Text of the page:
The normalized temperature programmed desorption (TPD) curves in CO atmosphere (CO-TPD) of the pure Cu and pure Co catalysts are shown in Fig. S6 (Supporting information). For pure Cu, the desorption temperature of CO is less than 410 ℃; while pure Co exhibited a higher desorption temperature of CO more than 500 ℃. TPD curve of the H2-reduced catalysts in He without CO pre-adsorption showed no obvious desorption (Fig. S7 in Supporting information). CO-TPD curves with different Cu/Co ratios are shown in Figs. 3B and C. The low-temperature peaks of the catalysts at about 50−500 ℃ are attributed to the desorption of CO over Cu species (Fig. 3B), and the high-temperature peaks at more than 500 ℃ can be ascribed to the dissociation of the adsorbed CO over Co species (Fig. 3C). When the ratios of Cu/Co increase, the desorbed peak areas of CO-species over Cu species are barely changed, and the slight adsorption of CO occurs on all catalysts. The observed desorption peaks at high temperature indicates that the strong CO adsorption mainly occurs on the Co sites which should contribute to the dissociative adsorption of CO. Obviously, by adjusting the amounts of Cu in catalyst, the Cu0.25Co0.75 catalyst finally exhibits the largest desorption peak area, which implies the non-dissociative adsorption of more CO on Cu0.25Co0.75 catalyst. It is agreed with the obtained highest C2+OH/MeOH ratio for Cu0.25Co0.75 catalyst. In a word, the adsorption of CO over catalysts can be adjusted by regulating the Cu/Co ratios in HAS, thereby controlling the overall catalytic performance [16-18].
To investigate the average carbon chain length and carbon chain growth capacity of hydrocarbon molecules produced, in-situ DRIFTS analyses were performed. As shown in Fig. 3D, the peak at 3015 cm−1 should be related to the formation of gaseous methane (CH4), and the peaks at 2954 cm−1 and 2926 cm−1 should represent the asymmetric CH stretching vibration of the methyl species (−CH3) and methylene species (−CH2−), respectively. The peak at 2878 cm−1 should be attributed to the symmetric CH stretching vibration of the methyl species (−CH3), and the peak at 2855 cm−1 shoud be assigned to the symmetric CH stretching vibration of methylene species (−CH2−). The representative peak area of −CH2− species locates at 2925−2930 cm−1, which signifies the asymmetric extension of −CH2− species. The peak area of −CH3 species is at 2955−2960 cm−1, which represents the asymmetric extension of −CH3 species. The following formula is used to calculate the growth capacity of the carbon chain (Eq. 1):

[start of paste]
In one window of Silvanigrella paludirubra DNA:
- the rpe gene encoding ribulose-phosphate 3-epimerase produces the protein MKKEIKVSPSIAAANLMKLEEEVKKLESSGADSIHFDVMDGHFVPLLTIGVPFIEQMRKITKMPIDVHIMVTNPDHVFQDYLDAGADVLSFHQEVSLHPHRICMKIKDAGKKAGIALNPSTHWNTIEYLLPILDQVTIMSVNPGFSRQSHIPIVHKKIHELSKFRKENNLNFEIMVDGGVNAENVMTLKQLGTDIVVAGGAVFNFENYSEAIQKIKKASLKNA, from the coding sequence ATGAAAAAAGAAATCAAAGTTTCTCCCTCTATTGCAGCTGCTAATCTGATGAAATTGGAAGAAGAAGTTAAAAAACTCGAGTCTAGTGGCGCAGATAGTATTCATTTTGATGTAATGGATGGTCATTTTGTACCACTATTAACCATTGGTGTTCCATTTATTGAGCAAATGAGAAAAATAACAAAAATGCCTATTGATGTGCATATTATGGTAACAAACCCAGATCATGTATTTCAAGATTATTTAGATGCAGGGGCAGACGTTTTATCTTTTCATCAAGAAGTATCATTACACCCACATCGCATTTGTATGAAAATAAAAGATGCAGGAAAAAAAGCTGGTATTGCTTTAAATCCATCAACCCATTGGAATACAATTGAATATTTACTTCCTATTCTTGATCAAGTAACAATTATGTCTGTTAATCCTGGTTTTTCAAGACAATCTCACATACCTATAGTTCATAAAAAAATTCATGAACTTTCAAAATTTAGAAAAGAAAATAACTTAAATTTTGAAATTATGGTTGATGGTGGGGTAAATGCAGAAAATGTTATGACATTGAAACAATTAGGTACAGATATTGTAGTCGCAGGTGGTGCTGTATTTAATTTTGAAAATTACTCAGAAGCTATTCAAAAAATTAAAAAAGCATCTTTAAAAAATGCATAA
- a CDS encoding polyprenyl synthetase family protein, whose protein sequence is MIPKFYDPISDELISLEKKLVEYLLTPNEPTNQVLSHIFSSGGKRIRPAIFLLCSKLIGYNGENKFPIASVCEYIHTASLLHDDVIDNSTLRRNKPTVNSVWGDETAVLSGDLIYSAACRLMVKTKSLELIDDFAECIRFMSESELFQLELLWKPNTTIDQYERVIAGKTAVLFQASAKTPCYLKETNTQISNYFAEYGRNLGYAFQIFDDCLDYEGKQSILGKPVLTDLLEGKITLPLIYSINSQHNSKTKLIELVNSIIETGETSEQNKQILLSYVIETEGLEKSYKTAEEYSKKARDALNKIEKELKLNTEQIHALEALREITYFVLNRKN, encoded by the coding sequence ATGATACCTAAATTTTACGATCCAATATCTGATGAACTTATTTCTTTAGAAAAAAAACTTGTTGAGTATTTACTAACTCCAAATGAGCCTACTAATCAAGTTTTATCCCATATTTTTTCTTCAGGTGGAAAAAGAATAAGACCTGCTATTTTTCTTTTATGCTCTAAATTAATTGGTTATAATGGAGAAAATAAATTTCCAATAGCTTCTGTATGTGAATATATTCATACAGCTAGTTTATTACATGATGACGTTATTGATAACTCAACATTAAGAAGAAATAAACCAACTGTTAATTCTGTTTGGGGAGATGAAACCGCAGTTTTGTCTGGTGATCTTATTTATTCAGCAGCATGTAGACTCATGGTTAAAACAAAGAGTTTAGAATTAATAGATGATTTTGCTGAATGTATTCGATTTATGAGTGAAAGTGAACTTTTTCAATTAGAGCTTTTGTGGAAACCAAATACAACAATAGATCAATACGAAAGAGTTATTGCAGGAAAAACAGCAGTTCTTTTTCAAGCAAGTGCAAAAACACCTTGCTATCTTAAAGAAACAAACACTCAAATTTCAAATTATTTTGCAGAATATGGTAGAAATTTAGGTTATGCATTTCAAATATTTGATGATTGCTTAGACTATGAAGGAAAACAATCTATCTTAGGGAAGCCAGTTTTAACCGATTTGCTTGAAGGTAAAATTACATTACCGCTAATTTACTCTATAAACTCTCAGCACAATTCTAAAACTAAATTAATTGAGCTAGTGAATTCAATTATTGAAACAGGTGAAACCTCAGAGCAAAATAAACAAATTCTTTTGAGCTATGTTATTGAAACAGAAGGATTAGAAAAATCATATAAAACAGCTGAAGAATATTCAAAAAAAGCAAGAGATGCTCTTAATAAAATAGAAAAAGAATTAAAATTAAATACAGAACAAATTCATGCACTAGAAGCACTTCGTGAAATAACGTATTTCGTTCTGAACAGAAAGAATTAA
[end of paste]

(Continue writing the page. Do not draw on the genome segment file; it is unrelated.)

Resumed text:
The calculated peak area ratios are shown in Table S4. Obviously, Cu0.25Co0.75 catalyst has achieved the highest peak area ratio of (−CH2−)/(−CH3) of 0.8226. The CH2 group can be coupled with the dissociative species of CO to increase the length of the carbon chain. The above results indicate that the growth ability of carbon chain is strongest over Cu0.25Co0.75 catalyst [19-21]. Finally, the fine structures of spent Cu0.25Co0.75 catalyst were explored by XAFS. As can be seen in Fig. S8 (Supporting information), there are no obvious changes of absorption edge and peaks for fresh and spent Cu0.25Co0.75, suggesting the preservation of the robust CuCo alloy structure even after reaction.
In summary, we have successfully developed the CuCo catalysts with varying Cu/Co ratios. As experimentally analyzed, the Cu0.25Co0.75 catalyst with Cu/Co molar ratio of 0.30 has achieved the simultaneous optimization of activity and selectivity towards higher alcohols synthesis in HAS. Based on mechanistic studies, the high activity of Cu0.25Co0.75 catalyst should be attributed to the strong dissociation adsorption of CO and the strong carbon chain growth ability. This work highlighted a promising strategy to design active and selective catalysts for HAS.
Declaration of competing interest
The authors declare that they have no known competing financial interests or personal relationships that could have appeared to influence the work reported in this paper.
This work was supported by National Key Research and Development Program of China (Nos. 2017YFA0403402, 2019YFA0405602), National Natural Science Foundation of China (Nos. 21673214, U1732272) and Foundation of State Key Laboratory of Coal Conversion (No. J20-21-902).
Appendix A. Supplementary data
Supplementary material related to this article can be found, in the online version, at doi:https://doi.org/10.1016/j.cclet.2020.12.022.
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Table 1. Effect of reaction temperature on the catalytic performance of Cu0.25Co0.75 catalyst.a, b
Table 2. CO hydrogenation over the catalysts as a function of Cu/Co ratios.a, b